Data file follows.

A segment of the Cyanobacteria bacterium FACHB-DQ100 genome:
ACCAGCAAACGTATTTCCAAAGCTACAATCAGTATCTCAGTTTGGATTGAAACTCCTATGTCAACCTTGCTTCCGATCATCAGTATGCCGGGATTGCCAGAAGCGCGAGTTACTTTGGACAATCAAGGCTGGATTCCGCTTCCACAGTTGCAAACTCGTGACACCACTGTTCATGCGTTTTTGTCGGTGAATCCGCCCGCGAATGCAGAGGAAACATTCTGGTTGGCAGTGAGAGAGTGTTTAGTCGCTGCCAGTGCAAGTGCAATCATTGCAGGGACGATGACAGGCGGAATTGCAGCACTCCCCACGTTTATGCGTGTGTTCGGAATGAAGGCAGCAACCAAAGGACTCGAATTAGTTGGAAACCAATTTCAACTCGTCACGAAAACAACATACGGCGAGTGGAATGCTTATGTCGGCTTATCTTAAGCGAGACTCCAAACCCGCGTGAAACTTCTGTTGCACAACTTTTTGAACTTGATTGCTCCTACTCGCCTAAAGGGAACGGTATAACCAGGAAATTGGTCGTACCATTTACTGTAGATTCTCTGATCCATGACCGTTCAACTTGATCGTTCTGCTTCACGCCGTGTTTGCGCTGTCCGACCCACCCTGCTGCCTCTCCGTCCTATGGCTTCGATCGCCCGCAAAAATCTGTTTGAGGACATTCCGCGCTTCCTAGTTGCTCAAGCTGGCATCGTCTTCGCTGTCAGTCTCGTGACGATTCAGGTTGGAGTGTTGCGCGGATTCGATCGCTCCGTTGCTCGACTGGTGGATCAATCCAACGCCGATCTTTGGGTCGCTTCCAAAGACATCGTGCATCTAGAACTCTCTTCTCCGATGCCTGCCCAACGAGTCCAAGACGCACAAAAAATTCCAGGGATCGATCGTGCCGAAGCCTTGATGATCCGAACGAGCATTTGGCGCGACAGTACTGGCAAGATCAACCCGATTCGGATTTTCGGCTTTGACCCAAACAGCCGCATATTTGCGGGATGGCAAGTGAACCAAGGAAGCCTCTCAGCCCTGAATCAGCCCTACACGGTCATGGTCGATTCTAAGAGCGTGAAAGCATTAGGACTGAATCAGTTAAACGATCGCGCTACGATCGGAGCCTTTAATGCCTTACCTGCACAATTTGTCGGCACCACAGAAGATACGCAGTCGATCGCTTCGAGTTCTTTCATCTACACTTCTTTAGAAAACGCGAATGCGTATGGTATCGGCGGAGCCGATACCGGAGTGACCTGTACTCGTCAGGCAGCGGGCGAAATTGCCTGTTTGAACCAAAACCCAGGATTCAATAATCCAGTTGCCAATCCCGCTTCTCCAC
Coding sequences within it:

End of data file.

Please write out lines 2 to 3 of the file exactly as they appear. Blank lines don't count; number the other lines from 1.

ACCAGCAAACGTATTTCCAAAGCTACAATCAGTATCTCAGTTTGGATTGAAACTCCTATGTCAACCTTGCTTCCGATCATCAGTATGCCGGGATTGCCAGAAGCGCGAGTTACTTTGGACAATCAAGGCTGGATTCCGCTTCCACAGTTGCAAACTCGTGACACCACTGTTCATGCGTTTTTGTCGGTGAATCCGCCCGCGAATGCAGAGGAAACATTCTGGTTGGCAGTGAGAGAGTGTTTAGTCGCTGCCAGTGCAAGTGCAATCATTGCAGGGACGATGACAGGCGGAATTGCAGCACTCCCCACGTTTATGCGTGTGTTCGGAATGAAGGCAGCAACCAAAGGACTCGAATTAGTTGGAAACCAATTTCAACTCGTCACGAAAACAACATACGGCGAGTGGAATGCTTATGTCGGCTTATCTTAAGCGAGACTCCAAACCCGCGTGAAACTTCTGTTGCACAACTTTTTGAACTTGATTGCTCCTACTCGCCTAAAGGGAACGGTATAACCAGGAAATTGGTCGTACCATTTACTGTAGATTCTCTGATCCATGACCGTTCAACTTGATCGTTCTGCTTCACGCCGTGTTTGCGCTGTCCGACCCACCCTGCTGCCTCTCCGTCCTATGGCTTCGATCGCCCGCAAAAATCTGTTTGAGGACATTCCGCGCTTCCTAGTTGCTCAAGCTGGCATCGTCTTCGCTGTCAGTCTCGTGACGATTCAGGTTGGAGTGTTGCGCGGATTCGATCGCTCCGTTGCTCGACTGGTGGATCAATCCAACGCCGATCTTTGGGTCGCTTCCAAAGACATCGTGCATCTAGAACTCTCTTCTCCGATGCCTGCCCAACGAGTCCAAGACGCACAAAAAATTCCAGGGATCGATCGTGCCGAAGCCTTGATGATCCGAACGAGCATTTGGCGCGACAGTACTGGCAAGATCAACCCGATTCGGATTTTCGGCTTTGACCCAAACAGCCGCATATTTGCGGGATGGCAAGTGAACCAAGGAAGCCTCTCAGCCCTGAATCAGCCCTACACGGTCATGGTCGATTCTAAGAGCGTGAAAGCATTAGGACTGAATCAGTTAAACGATCGCGCTACGATCGGAGCCTTTAATGCCTTACCTGCACAATTTGTCGGCACCACAGAAGATACGCAGTCGATCGCTTCGAGTTCTTTCATCTACACTTCTTTAGAAAACGCGAATGCGTATGGTATCGGCGGAGCCGATACCGGAGTGACCTGTACTCGTCAGGCAGCGGGCGAAATTGCCTGTTTGAACCAAAACCCAGGATTCAATAATCCAGTTGCCAATCCCGCTTCTCCAC
Coding sequences within it: